Ale tells me "I was in a good position, I hope I got something good." Angelo has advised him not to look at his photos until the end of the day, lest he get frustrated about missing a shot.

En route to Ovada : “Can we take selfies, Ashley?” Francesco asks, politely. “Because sometimes we do that, and we forgot to ask.”

I laugh. Of course!

The four of us arrive in Ovada, and we learn about the frana. There was a landslide along the coastal road: the Via Aurela. The race will be diverted on to the autostrada for 9km. The problem is that we won't have time once they pass Ovada to get back around them.

Che disastro! The autostrada is closed. Press stickers be damned. We wait. The Italians are in and out of the car a lot talking to the police. Another car is behind us with more photographers. They don't even have the benefit of Stampa stickers - theirs were stolen earlier in the day.

Eventually the police decide to open the gates to the autostrada and escort the traffic to the point of the road closure.

Traffic jam. We calculate that we are less than a kilometer from where they let the riders on - maybe just maaaaaybe we have a chance to see them entering the road, so we sprint down the road, cameras in tow. Ale stays in the car. The responsible adult. We were too late - we could just make out the tiny figures over hundreds of parked cars.

As we walk back, oddly happy and excited, people keep asking what the hell is going on, and why we look so happy. 

Che disastro!

Angelo is in the backseat: "Would you like a caramello?"

They speak in English to make me feel comfortable.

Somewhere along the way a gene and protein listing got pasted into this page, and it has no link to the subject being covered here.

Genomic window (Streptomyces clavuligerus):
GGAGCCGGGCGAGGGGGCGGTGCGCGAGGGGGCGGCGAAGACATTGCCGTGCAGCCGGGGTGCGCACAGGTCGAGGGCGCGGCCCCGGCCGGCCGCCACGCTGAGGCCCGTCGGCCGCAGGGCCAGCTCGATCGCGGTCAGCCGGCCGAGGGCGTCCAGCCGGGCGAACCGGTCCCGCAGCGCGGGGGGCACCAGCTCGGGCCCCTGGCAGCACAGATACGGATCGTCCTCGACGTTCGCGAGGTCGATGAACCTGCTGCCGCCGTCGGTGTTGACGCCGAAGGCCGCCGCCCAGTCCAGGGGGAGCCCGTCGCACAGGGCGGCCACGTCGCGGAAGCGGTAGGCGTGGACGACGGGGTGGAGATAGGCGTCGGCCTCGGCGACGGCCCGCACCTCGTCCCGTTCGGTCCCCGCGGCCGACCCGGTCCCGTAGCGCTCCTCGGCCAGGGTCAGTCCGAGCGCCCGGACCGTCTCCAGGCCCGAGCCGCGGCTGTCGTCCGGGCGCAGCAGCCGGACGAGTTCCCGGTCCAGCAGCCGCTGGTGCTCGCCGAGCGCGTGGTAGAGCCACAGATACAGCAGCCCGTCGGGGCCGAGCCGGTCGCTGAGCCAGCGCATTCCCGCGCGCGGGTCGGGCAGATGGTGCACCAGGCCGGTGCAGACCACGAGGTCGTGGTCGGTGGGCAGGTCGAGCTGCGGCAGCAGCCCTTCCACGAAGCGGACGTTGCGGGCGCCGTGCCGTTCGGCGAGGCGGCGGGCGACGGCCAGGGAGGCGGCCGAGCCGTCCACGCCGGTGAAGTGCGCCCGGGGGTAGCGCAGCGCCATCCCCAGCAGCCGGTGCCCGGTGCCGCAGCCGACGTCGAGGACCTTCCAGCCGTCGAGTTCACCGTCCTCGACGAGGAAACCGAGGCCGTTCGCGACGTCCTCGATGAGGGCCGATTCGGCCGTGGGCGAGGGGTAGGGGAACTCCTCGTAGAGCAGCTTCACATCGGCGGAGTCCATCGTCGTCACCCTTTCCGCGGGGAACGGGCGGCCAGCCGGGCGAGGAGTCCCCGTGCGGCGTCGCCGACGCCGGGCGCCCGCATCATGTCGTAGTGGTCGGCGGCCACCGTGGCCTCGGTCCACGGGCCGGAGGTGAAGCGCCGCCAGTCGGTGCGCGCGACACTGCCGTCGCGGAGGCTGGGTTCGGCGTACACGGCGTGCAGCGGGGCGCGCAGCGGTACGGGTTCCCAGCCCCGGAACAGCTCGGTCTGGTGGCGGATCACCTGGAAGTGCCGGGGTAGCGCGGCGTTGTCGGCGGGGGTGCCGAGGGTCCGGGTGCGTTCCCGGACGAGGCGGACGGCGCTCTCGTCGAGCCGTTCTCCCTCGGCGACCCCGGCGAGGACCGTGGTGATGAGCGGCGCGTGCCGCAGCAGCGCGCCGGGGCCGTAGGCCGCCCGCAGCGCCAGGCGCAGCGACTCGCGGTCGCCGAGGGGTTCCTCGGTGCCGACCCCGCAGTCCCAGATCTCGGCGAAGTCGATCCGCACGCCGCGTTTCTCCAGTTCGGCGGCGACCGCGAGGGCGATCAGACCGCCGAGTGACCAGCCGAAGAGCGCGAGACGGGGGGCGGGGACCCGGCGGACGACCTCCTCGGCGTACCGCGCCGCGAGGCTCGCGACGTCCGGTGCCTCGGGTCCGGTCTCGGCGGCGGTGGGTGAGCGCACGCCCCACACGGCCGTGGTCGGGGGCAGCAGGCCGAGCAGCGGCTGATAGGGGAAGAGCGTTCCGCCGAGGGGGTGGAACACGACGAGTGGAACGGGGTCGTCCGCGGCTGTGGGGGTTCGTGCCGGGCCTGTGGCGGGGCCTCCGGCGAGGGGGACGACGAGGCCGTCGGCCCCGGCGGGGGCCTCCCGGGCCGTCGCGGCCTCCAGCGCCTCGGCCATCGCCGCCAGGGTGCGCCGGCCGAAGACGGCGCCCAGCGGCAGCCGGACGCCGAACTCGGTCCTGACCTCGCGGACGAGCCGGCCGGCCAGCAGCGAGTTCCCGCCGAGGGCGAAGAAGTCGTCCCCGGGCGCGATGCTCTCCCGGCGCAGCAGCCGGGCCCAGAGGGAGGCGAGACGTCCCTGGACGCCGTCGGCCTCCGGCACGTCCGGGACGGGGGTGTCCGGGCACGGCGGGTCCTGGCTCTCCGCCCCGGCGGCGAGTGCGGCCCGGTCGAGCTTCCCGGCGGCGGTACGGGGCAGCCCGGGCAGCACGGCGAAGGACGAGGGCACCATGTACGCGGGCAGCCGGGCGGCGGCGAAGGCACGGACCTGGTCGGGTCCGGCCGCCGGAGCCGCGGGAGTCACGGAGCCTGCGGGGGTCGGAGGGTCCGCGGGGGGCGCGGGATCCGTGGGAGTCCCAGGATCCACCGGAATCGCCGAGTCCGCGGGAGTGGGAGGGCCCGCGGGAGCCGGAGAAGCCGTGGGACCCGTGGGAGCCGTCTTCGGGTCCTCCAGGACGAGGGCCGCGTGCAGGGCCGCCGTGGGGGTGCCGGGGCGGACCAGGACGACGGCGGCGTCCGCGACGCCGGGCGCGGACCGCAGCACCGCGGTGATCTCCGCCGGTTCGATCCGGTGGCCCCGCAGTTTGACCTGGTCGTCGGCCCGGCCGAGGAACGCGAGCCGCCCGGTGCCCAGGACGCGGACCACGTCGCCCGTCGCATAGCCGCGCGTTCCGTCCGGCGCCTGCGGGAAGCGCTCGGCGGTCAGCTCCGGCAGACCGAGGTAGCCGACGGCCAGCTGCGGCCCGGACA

We shoot one other spot on the coast - in Spotorno. Ale curses in the heat of the chase, and then apologizes.

Bridge shot in Andora. We have to stay quite close to the car in order to get to our final spot in time - the only spot that really matters - the Poggio.

I mention in the few years since we’ve fledged away from the nest, we learned about a new-old road that would make our lives a much happier place - an easier approach to the all-important final climb of the day.

Ale is game to try something new. I'm a little nervous, as I had only driven it once before, a year ago, and someone had pointed it out to me on the map. I warn Ale that it's a pretty narrow, scary-steep road, but he seems unfazed. Anything better than walking up that God-awful other road - I swear it was 1km at 30%.

A few close encounters, but we made it. We nudge a few cars along at the top and find the last parking spot in the whole town. Ok, not true. Italians can ALWAYS find another parking spot, but that's what it felt like. After the stress of the day, I get a few high fives for the new route (I think that one is a game changer for Ale).

And we all set off to do our own thing. I don't see Ale again that day.

After it was over, I text Ale:

“THANK YOU, Ale!!!! It was so much fun with you guys today. :-) :-)”

The response I get back:

“Yes, we also enjoyed the day!”

I love how casual we can say goodbye. We won’t see Ale for months, but there will be another adventure, another race, and we’ll retrace our steps in a different year - so much the same, so much changing.

For us, it was a day that I’ll never forget. One man’s passion, one man’s lifelong quest to better chase the race of his dreams, gave us a glimpse into a race that deserves its spot amongst the sport’s greatest. It’s a race worthy of its legend.

We’ll be back. I can only hope we can return with Ale.

Thanks for everything, Ale!